New research suggests Hispanic immigrant parents are less likely to spank their children. (Shutterstock)

Hispanic immigrant parents spank their children less when compared to Hispanics born in the United States, a finding that researchers suggest points toward more positive parenting skills among immigrants.

According to new research from the University of Michigan, cultural beliefs belonging to Hispanic immigrants allow them to maintain positive parenting practices and parent-child relationships that influence frequency of spanking.

SEE ALSO: Children advocates stand behind anti-spanking movement

These cultural factors negate outside influences that have been known to increase spanking practice, such as financial stress and alcohol use in the home.

In previous research, Hispanic parents in general were found to use physical aggression against their children less frequently than non-Hispanic white and African American parents, but this is the first study to look at the difference between Hispanic immigrant parents and U.S.-born Hispanics.

“Immigrant status may be an important protective factor that is associated with lower levels of parenting aggression among Hispanic mothers and fathers living in the United States,” Shawna Lee, U-M assistant professor of social work and the study’s lead author, said in statement.

Lee and her team found that, while Hispanic immigrant parents were less likely to spank children, heavy alcohol use, domestic violence and education of both parents significantly predict spanking of children older than 3 in Hispanic households. Hispanic mothers were also more likely to spank if they were single parents, and Hispanic fathers were more likely to spank male children.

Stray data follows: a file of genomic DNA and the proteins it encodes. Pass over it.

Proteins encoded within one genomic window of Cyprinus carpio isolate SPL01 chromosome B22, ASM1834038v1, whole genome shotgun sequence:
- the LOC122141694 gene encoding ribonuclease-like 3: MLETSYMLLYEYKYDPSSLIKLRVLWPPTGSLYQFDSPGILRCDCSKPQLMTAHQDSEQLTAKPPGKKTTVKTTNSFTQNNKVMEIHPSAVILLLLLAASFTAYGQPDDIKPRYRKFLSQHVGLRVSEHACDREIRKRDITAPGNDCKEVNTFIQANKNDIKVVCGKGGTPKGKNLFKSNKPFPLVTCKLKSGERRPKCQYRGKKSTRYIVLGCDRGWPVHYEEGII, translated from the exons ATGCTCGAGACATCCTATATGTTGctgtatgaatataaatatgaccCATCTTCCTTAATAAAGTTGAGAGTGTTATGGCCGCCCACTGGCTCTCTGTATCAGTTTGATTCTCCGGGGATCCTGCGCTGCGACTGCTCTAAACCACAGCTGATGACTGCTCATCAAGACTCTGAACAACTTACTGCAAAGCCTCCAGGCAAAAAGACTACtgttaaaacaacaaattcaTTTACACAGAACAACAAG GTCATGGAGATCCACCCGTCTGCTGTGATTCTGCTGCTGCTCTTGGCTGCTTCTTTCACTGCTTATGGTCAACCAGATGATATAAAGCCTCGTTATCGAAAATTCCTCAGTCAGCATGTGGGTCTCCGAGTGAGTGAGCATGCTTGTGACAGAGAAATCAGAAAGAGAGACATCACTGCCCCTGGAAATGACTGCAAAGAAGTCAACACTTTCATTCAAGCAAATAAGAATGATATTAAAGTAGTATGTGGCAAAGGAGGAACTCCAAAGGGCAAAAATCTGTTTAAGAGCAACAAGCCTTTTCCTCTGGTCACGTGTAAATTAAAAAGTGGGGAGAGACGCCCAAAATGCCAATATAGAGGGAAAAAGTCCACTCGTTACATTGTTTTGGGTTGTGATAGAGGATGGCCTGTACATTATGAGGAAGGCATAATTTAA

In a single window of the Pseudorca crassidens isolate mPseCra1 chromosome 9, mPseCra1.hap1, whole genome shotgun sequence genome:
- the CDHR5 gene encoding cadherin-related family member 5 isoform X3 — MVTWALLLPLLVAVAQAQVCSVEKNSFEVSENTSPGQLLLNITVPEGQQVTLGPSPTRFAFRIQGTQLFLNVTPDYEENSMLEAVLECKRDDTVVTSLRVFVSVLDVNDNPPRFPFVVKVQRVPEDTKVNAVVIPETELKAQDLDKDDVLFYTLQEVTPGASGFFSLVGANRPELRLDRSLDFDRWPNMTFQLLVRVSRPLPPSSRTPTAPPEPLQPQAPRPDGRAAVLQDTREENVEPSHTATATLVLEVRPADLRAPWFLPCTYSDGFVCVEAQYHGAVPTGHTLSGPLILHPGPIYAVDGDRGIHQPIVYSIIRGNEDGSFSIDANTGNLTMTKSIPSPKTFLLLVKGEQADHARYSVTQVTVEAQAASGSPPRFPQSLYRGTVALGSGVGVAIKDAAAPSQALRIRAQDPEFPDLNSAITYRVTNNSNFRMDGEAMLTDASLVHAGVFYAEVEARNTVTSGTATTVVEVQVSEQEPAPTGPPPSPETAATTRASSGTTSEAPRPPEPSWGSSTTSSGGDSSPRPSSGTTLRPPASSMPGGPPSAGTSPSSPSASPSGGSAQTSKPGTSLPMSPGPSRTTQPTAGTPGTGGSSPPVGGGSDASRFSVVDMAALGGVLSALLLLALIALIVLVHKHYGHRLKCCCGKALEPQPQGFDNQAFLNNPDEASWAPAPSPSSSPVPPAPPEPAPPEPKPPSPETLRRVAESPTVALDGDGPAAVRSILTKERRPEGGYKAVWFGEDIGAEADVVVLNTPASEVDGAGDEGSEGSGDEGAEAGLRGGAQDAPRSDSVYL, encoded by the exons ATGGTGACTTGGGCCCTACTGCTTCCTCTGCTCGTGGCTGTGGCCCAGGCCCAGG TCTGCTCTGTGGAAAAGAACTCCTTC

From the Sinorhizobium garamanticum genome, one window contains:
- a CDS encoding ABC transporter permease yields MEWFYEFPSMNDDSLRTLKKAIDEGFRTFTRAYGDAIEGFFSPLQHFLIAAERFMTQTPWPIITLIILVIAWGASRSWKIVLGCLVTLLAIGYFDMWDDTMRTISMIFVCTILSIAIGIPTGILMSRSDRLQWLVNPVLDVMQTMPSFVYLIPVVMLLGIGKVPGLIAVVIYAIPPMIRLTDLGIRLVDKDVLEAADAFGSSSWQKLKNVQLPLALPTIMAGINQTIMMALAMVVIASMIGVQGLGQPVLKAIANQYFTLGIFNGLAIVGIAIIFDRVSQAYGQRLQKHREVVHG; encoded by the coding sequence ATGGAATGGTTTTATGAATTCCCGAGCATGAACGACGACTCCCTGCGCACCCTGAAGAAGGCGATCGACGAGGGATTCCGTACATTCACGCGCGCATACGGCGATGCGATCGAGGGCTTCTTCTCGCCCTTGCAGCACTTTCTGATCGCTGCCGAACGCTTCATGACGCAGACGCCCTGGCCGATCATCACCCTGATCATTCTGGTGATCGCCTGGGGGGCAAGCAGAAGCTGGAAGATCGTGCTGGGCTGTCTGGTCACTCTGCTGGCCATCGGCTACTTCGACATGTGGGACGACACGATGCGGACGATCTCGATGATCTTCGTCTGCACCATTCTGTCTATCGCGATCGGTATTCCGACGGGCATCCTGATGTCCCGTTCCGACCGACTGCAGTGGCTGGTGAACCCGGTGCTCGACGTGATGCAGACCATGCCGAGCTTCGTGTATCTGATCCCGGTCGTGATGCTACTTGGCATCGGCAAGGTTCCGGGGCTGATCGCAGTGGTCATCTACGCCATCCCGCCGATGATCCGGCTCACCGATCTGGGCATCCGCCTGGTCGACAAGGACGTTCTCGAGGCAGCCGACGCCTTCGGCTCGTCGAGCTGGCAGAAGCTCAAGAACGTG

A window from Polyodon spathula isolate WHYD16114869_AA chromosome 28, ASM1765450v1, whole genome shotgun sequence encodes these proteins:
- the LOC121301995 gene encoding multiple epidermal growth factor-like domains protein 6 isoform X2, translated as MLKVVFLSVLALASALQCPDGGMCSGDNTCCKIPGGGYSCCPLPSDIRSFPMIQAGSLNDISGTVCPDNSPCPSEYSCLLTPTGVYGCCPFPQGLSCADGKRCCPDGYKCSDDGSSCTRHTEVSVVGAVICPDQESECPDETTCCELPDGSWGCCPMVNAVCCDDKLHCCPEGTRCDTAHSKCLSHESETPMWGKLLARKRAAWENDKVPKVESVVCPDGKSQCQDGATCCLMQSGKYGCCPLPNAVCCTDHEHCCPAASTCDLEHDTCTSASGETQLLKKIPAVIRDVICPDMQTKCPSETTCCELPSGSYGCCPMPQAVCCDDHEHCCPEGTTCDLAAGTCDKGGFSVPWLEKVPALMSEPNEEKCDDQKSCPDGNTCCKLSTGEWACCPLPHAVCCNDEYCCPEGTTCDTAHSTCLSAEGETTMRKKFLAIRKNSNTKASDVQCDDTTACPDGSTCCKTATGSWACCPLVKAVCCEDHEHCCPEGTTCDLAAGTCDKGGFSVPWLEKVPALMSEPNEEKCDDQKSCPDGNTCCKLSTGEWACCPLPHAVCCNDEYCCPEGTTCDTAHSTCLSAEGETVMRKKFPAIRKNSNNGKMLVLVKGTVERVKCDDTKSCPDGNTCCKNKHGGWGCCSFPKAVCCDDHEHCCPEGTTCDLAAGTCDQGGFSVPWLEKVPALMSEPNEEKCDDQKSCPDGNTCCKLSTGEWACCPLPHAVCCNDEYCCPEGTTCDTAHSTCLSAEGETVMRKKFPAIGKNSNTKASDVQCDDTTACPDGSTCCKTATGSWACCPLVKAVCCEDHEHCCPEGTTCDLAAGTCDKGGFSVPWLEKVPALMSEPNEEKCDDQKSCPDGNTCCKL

Hispanic mothers were also more likely to spank if they adhered to gender norms, such as “important decisions in the family should be made by the man of the house” and “it is much better for everyone if the man earns the main living and the woman takes care of the home and family.”

Hispanic immigrants spank children less

While spanking is often viewed as “old school” or a traditional form of punishment common among older generations and cultures, this does not appear to be the case for Hispanics and even less so for Hispanic immigrant parents.

But what benefit is there to spanking less? According to numerous research studies, spanking less is doing much more for a child’s health than a parent might realize.

In 2013, research came out that took a deeper look into why people use physical aggression as a form of punishment. What experts indicated was that physical acts like spanking were about more than just punishment, they were often–but not always–a reflection of mental struggles going on inside the disciplinarian.

People who spanked children often were likely in need of stress relief, and the child was literally acting as a punching bag.

Time outs are important lessons
Research shows time outs work just as well as spanking. (Shutterstock)

“Research shows that spanking corrects misbehavior,” stated researcher Murray Straus, in a press release at the time.